Background: Feedback on clinical management and diagnostic accuracy may enhance physicians’ learning and reduce diagnostic error. Residents on night admitting rotations rarely receive feedback on their clinical management and seldom have the opportunity to reflect on their patients’ clinical courses. Barriers include the lack of a structured approach to feedback and reflection, discontinuous training environments, and time constraints.

Purpose: To develop an educational intervention for internal medicine residents on night admitting rotations that promotes learning through chart review, reflection and feedback.

Description: We first developed a worksheet outlining a process for structured chart review and reflection. Internal medicine residents on their night admitting rotation were asked to maintain a list of all patients they admitted during the month and complete reflection worksheets for 4 of those patients. They were also instructed to solicit feedback on their diagnosis or clinical management from 2 attending physicians and 2 residents on ward teams via secure email (Figure 1).
Between January-August 2017, 68 of 82 eligible residents (83%) completed 248 structured reflections worksheets, and 78% of residents solicited feedback. We analyzed the reflection worksheets to assess the content of reflections. Several themes emerged from our analysis. Residents recognized discrepancies in initial and final diagnoses. They also identified changes they might make in their future clinical practice and heuristics that affected their diagnostic reasoning (Table 1). 28% of residents reported seeking feedback “most of the time” or “always” from the receiving day team before the intervention. After the intervention, 58% of residents reported intending to seek feedback. 70% of the residents surveyed found the intervention valuable for their professional development.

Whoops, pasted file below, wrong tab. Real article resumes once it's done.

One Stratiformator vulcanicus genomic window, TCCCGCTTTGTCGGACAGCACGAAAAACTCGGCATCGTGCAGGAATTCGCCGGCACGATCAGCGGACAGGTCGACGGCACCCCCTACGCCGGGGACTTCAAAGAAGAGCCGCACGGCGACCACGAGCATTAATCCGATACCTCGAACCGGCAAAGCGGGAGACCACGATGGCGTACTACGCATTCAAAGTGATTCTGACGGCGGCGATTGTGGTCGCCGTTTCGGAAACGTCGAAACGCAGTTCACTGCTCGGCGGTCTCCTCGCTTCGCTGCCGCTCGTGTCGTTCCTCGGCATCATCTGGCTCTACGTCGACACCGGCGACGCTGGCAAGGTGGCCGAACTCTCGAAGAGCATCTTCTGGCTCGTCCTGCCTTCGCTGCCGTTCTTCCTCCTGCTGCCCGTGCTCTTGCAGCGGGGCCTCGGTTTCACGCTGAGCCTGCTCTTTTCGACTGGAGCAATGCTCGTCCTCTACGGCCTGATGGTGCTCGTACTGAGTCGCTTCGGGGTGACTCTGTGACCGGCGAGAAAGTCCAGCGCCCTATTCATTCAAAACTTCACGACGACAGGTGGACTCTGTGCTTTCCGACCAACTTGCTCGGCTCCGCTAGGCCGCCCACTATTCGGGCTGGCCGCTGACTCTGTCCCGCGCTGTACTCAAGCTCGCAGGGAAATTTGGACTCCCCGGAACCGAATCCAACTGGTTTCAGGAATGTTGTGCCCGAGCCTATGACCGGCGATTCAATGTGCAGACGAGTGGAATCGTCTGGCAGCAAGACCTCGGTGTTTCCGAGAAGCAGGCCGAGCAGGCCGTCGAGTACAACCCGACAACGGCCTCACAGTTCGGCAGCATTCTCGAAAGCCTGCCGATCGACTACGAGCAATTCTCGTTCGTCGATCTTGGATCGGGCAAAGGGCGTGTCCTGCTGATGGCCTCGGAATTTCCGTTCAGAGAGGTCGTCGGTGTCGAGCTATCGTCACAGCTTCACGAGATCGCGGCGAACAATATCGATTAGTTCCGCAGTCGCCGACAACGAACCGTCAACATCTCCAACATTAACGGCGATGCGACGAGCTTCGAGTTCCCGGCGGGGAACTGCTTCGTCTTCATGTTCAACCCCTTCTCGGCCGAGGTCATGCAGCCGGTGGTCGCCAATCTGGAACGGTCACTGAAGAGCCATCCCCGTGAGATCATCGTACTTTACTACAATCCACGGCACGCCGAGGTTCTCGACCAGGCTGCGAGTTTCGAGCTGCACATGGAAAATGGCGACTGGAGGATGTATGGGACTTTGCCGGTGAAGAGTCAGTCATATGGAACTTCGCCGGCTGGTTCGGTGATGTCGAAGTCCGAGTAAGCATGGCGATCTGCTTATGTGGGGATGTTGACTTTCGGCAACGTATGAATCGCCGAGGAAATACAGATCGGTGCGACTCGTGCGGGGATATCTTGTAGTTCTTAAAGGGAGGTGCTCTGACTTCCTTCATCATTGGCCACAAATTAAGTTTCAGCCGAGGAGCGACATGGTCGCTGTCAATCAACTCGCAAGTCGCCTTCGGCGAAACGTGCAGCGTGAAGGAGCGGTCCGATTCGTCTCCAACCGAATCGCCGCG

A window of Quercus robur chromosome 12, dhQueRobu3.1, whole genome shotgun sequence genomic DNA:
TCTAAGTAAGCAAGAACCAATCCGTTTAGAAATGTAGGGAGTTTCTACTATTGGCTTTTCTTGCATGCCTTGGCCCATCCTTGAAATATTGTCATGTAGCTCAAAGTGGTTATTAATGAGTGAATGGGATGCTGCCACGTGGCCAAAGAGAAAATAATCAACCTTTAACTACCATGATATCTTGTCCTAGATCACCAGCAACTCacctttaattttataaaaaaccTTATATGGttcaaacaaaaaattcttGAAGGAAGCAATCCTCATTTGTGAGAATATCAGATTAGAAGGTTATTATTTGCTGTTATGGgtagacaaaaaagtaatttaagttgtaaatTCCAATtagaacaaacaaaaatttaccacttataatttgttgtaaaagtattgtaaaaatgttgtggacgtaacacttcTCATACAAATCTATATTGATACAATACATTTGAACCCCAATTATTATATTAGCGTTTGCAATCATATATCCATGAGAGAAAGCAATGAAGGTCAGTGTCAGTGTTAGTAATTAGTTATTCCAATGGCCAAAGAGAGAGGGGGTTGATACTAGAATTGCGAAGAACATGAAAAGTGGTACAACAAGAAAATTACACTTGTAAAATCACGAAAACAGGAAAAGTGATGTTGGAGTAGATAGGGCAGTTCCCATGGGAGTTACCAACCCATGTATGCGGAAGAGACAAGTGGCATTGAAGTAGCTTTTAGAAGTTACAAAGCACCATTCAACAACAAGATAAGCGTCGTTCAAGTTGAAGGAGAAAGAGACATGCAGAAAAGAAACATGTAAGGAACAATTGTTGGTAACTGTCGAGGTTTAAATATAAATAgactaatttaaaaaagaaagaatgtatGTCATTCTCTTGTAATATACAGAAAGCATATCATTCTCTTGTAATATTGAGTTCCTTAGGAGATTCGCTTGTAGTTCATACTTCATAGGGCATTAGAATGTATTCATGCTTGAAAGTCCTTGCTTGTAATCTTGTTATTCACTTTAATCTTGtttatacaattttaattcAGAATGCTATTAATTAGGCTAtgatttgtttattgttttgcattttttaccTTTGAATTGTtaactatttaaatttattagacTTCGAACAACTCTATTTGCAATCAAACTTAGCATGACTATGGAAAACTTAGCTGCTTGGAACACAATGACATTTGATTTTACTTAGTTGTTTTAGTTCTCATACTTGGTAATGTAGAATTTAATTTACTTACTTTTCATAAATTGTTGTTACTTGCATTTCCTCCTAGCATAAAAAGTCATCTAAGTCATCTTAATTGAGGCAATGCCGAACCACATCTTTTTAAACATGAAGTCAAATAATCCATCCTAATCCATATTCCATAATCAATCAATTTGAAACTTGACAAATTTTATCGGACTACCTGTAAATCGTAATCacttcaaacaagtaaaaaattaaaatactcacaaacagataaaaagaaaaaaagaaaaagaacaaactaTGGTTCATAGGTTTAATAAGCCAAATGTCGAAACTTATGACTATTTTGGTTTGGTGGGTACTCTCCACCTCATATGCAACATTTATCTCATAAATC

Conclusions: A structured program of patient follow-up, reflection, and feedback on night admitting rotations may provide an opportunity for residents to identify areas for improvement in their own practice. Future iterations include providing residents training on critical reflection and delivering peer feedback.

IMAGE 1: Figure 1

IMAGE 2: Table 1